Mary Medlicott, Storyteller and Author - Storyworks

Storytelling Starters ~ Doing nothing

I’m normally pretty good at occupying myself. Almost always there’s something to be written, a story or an article, a piece in my journal or my blog piece for the upcoming Saturday. Or there’s a phone call to make, perhaps to catch up with a friend or to make some kind of appointment, for example with the dentist. Certainly there’s always a book to be read. It might be one which my Book Pair and I have decided to read or the book for my next Book Group discussion. Or as in the case right now, it’s one of several other books I’ve myself determined to read simply because they’re by the same author as something else I’ve recently appreciated.

Apart from reading, there are also plenty of regular home jobs to be done. Paul shares the cleaning up, preparing food, washing and ironing. Besides, he is currently the one that goes shopping. Nonetheless, there are always other things to be done. So what with everything, there cannot be any excuse for sitting around or staying in bed doing nothing. Yet that’s exactly what I feel I’ve been reduced to in the last few days, namely someone without cause or intention.

It must be that Lockdown is getting to me. No, not ‘is getting’ but ‘has got’. Paul and I do go for walks but only nearby. I don’t go shopping because the powers that be have called me ‘extremely vulnerable,’ no doubt because of all the cancer treatment I’ve had. No socialising is happening because of Lockdown rules and those same rules also mean that we currently can’t go to Pembrokeshire. It’s miserable. All those walks beside the sea I might be having? Ah well. I’m lucky to be able to go and have them in normal times. And these feel like anything but normal times.

So what’s the answer? Yesterday I was reduced to languishing. Sloping around, I certainly wasn’t doing anything useful for myself or anyone else. Perhaps my mood and my energies will change towards the positive sometime later today, tomorrow or next week. Meantime, I probably have to admit that I’m lucky to feel committed to doing this blog. It does require doing something, I’ve been doing it every week for over five years and right now it’s giving me the opportunity to say hello to anyone who is reading this. However uninspiring this one undoubtedly is, it means I’ve done what I might call something.

PS: How do you find pictures to brighten up a blog about nothing? I decided to look through the pictures I’ve used in past blogs and choose two of the ones I liked the most. Hence there’s one of me which I really appreciate.  Then also there’s one of bubbles on the seashore, the sort of thing I most like to photograph.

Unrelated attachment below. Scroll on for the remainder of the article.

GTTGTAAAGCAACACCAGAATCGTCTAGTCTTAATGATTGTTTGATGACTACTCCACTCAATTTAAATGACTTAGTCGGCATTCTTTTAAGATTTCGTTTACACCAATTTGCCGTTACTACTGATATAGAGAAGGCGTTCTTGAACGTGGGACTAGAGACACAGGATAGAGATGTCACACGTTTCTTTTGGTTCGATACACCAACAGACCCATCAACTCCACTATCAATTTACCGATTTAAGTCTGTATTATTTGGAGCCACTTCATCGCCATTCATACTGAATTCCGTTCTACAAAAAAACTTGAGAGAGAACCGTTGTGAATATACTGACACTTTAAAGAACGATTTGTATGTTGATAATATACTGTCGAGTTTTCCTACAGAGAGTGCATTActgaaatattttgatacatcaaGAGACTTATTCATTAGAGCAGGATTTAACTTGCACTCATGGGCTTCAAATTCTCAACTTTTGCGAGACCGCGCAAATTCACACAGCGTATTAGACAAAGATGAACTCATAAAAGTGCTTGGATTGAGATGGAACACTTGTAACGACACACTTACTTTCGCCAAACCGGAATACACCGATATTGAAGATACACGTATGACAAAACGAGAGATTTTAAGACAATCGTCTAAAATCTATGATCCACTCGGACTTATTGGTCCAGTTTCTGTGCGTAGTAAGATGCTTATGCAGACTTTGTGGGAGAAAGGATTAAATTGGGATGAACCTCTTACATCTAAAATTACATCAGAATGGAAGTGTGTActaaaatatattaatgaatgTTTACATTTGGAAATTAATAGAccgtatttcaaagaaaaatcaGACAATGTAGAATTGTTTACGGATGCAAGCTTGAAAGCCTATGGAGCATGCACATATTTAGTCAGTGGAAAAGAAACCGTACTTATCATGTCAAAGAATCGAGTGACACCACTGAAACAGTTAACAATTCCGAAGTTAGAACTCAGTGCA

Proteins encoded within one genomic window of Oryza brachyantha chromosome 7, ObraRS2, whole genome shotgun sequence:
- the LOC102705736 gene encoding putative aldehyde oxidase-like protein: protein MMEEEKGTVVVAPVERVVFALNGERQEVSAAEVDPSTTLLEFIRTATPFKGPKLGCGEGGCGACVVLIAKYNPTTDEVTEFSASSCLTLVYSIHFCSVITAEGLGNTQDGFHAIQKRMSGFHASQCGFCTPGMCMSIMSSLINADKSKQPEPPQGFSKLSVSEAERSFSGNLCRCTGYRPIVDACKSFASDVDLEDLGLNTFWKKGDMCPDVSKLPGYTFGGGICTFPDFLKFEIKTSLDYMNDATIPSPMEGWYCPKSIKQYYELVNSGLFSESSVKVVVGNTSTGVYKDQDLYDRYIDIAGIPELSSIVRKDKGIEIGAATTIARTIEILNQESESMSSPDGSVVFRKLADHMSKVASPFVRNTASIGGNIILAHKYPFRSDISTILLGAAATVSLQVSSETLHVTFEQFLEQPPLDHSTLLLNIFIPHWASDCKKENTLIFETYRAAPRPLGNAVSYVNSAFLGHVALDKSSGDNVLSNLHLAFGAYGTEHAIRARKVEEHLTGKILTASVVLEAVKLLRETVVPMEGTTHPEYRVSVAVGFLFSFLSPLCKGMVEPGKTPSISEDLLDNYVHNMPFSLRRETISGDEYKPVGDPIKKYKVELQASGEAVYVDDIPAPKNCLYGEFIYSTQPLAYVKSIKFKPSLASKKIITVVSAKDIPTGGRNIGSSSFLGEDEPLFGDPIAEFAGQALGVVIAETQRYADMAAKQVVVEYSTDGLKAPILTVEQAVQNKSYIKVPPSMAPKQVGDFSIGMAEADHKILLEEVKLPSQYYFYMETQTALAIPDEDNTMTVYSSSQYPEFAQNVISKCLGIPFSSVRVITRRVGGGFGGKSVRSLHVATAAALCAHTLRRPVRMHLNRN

Tags:

4 Responses to “Storytelling Starters ~ Doing nothing”

  1. Karen Tovell Says:

    Looking at the bubbles of nothing, Mary, I immediately saw that in being all together they created a seafoam. Greek mythology tells us that the consequence of a rather grisly and terrible event was the creation of a seafoam from which emerged Aphrodite, the goddess of love and beauty.
    Your bubble of nothing is connected with all the millions of other bubbles of nothing, which is the rest of us joining together with you in Lockdown to prevent lonely and miserable deaths and to buy time for treatments to be found. We are the seafoam on the tide of human affairs and it is to be hoped that love and beauty can emerge in our world as a consequence of the grisly and terrible pandemic. If all of us around the world have learned anything during this past year, then perhaps that hope shall be realised. Simply by doing nothing you are doing something very important.

  2. Pam Says:

    Dear Mary,
    I am not one to succumb to boredom either, and by boredom I mean there’s plenty to do but I don’t feel like doing any of it. This feeling has been coming over me in waves since Covid. I feel very relieved when my energy returns and I can achieve ‘something’ as you say.
    There’s a word for what we are going through – solastalgia – a word coined by Glenn Albrecht (glennalbrecht.com) to describe ‘a form of
    homesickness one experiences, when one is still at ‘home’.’
    I am learning to ride these waves; I had a pyjama day last week where I gave myself permission to ‘veg out’ on my computer with no agenda, but I managed to delete Lots of redundant emails, so I did actually achieve – something!
    I hope you can get to Pembroke soon.

  3. Clare Winstanley Says:

    Talking of bubbles, I was listening to Start the Week on R4 this morning (9 Nov) and heard Helen Czerski – a physicist – talking about bubbles and how important they are in all sorts of ways. It was fascinating. She was most engaging and is doing one of the Christmas lectures for the Royal Institution this year. Might be worth watching.

    In answer to your question – YES I always like the pictures as well as the words!

  4. Mary Steele Says:

    John Bunyan, of ‘Pilgrim’s Progress’ said “You have not lived today until you have done something for someone who can never repay you”. Bit of a tall order,I thought, but staying in and putting up with lockdown to give other people a chance may answer the challenge.
    To stop us feeling too virtuous, also try Sylvia Townsend Warner “There is no pastime so engrossing as being in the right”. That should keep us all busy.

Leave a Reply